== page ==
Language and Learning Abilities in ‘Unaffected' School-Aged Siblings of Children with ASD

Saturday, May 16, 2015: 2:52 PM
Grand Ballroom C (Grand America Hotel)
E. E. Drumm1, S. E. Bryson2, L. Zwaigenbaum3 and J. A. Brian4, (1)University of Toronto, Toronto, ON, Canada, (2)Autism Research Centre, Dalhousie/IWK Health Centre, Halifax, NS, Canada, (3)University of Alberta, Edmonton, AB, Canada, (4)Bloorview Research Institute/ Paediatrics, Holland Bloorview Kids Rehab/ University of Toronto, Toronto, ON, Canada

Researchers often use the term ‘unaffected’ to describe siblings of children with ASD who do not have ASD outcomes; however, emerging evidence suggests that the developmental trajectories of many of these siblings are atypical. They are at greater risk of delayed language acquisition and communication impairments during the preschool years, but less is known about their language abilities later in childhood. It is crucial to extend studies beyond early childhood to determine whether early language delays persist or resolve, as well as to examine later-developing skills such as pragmatics, phonological processing, and reading. As children grow and experience increasing psychosocial demands, these advanced language abilities become critical to academic and occupational success and social well-being.


To examine whether ‘unaffected’ school-aged siblings of children with ASD are at an increased risk for learning and language challenges: Do they fall below normative expectations on measures of phonological processing, reading, and pragmatic language?


Eighteen participants (ages 8-11) with an older sibling with ASD were recruited from an ongoing longitudinal study. A standard battery of cognitive, structural language and social-communication measures was completed and the non-ASD status of all participants was determined by an expert clinician. The following primary outcome measures were completed: Comprehensive Test of Phonological Processing (CTOPP-2), Test of Word Reading Efficiency (TOWRE-2), Test of Pragmatic Language (TOPL-2), and Children’s Communication Checklist (CCC-2). A series of one-sample t-tests were conducted to evaluate whether siblings’ performance differed from the normative samples of these measures.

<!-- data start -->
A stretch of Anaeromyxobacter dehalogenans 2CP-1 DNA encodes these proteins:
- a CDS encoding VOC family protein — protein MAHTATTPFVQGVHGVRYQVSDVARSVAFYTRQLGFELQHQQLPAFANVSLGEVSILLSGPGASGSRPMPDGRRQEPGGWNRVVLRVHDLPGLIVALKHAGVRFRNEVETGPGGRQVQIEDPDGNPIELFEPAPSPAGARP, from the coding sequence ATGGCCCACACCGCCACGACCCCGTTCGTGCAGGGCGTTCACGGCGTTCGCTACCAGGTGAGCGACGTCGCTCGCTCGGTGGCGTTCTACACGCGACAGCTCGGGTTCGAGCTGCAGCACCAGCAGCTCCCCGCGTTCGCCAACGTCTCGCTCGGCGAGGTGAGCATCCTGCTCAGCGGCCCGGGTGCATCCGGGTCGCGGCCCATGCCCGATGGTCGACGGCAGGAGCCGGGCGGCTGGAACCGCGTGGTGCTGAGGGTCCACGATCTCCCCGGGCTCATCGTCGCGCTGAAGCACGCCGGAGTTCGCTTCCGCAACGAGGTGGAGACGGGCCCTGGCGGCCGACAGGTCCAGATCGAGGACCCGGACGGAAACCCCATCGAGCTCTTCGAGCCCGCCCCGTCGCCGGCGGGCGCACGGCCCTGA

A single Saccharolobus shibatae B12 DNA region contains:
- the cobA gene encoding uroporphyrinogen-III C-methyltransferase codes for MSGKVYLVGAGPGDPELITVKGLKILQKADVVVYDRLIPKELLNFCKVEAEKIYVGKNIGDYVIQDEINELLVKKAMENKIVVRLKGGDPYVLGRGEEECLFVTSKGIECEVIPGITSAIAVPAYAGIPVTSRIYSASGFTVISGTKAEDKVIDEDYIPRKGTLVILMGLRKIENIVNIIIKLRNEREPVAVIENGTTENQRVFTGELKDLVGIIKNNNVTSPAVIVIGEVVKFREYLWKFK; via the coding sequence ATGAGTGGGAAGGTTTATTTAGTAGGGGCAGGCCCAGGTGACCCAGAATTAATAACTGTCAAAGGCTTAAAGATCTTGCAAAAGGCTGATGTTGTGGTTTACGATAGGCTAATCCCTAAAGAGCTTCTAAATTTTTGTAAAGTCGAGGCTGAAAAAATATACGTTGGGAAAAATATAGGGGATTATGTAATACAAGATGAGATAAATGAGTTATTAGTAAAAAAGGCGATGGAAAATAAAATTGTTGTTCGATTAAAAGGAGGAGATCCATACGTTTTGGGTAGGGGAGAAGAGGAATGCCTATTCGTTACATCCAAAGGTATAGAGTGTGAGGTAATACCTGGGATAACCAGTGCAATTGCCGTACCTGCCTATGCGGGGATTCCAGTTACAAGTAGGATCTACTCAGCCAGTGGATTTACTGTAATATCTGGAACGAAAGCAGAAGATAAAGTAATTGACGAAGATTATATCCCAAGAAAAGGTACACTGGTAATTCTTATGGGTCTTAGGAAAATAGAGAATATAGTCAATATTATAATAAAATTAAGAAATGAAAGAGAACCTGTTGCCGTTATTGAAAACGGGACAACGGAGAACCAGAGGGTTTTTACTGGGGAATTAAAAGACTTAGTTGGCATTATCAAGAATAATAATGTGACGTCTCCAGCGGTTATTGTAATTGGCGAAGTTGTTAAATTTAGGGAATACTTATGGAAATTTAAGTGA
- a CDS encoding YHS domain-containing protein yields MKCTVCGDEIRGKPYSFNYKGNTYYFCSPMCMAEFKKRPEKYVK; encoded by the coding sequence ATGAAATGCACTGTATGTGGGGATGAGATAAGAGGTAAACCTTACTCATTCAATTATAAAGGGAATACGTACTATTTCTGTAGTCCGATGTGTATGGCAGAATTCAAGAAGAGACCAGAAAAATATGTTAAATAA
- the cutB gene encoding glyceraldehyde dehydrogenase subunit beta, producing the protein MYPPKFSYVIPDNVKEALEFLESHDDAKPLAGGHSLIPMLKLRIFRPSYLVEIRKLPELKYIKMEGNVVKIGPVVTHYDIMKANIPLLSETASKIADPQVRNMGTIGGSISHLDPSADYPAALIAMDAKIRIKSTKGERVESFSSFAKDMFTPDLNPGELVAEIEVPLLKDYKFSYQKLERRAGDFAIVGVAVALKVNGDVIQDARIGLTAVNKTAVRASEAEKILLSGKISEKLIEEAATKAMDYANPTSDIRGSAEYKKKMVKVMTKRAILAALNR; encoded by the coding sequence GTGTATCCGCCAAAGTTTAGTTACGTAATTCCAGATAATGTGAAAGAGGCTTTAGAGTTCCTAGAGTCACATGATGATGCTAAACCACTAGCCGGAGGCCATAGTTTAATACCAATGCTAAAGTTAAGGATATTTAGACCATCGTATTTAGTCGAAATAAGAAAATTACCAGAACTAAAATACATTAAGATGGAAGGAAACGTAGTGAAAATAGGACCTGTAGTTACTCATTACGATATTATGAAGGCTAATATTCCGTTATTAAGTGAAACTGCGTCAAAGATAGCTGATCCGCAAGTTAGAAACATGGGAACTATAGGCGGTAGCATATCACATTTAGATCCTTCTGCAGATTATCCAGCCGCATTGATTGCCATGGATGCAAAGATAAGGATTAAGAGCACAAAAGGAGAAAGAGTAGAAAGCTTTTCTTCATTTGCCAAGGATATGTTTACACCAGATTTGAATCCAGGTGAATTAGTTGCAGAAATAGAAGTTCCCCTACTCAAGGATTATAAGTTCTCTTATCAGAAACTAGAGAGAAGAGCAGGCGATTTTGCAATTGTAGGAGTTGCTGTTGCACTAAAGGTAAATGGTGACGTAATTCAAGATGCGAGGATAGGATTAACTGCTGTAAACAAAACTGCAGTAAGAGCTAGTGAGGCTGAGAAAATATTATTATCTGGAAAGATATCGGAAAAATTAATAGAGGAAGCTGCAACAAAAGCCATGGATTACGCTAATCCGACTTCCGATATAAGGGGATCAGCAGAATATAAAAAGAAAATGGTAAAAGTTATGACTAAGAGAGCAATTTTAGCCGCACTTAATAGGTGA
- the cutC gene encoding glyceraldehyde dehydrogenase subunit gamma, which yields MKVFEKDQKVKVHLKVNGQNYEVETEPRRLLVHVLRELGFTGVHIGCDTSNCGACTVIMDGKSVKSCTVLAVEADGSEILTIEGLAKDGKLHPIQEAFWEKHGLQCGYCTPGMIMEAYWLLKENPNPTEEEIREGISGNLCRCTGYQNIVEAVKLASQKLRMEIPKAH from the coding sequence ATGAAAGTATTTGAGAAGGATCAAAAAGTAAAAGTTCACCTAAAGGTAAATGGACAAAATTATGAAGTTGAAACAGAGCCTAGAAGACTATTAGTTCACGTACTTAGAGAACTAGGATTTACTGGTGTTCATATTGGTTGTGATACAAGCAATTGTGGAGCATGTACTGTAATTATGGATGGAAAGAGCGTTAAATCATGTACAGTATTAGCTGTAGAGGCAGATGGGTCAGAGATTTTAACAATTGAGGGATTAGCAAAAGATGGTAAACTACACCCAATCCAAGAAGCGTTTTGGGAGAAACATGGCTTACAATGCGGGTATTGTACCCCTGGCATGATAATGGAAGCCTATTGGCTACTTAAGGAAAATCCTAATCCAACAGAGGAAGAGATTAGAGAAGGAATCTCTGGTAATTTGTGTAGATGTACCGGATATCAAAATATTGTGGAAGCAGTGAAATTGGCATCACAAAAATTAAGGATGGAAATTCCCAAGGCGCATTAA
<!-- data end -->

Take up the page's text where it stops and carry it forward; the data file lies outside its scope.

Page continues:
The siblings performed significantly below the normative sample in phonological memory (CTOPP-2 nonword repetition, t(17) = -5.80, p < .000) and phonological awareness (CTOPP-2 phoneme isolation, t(17) = -4.73, p < .000; blending words, t(17) = -2.54, p < .05). The siblings performed significantly above the normative sample on all four CCC-2 parent-report scales of pragmatics; Initiation (t(17) = 3.12, p < .01), Scripted Language (t(17) = 3.24, p < .01), Context (t(17) = 2.34, p < .05), and Non-verbal Communication (t(17) = 2.28, p < .05). Performance on our direct assessment of pragmatics, the TOPL-2, was in the average range; however, it was significantly lower than mean performance on the CELF-4 (t(15) = 4.63, p< .001). Further, three participants presented with profiles of pragmatic language impairment.


This sample of siblings with non-ASD outcomes demonstrated impairments in both phonological memory and awareness. Hearing, remembering, and manipulating the sounds in language may take more effort and resources for these siblings. In contrast, word-level reading and rapid naming were intact. Relative to norms, no impairments were found on either a direct child assessment or parent-report measure of pragmatic language, and, somewhat surprisingly, the parent-report measure revealed pragmatic strengths. We recommend that this finding be interpreted cautiously, as differences in pragmatic abilities may not be obvious to all parents and may be exacerbated by differences in frames of reference. When comparing two direct language assessments, pragmatics were significantly lower than structural language. These mixed findings highlight pragmatics as an area for further research.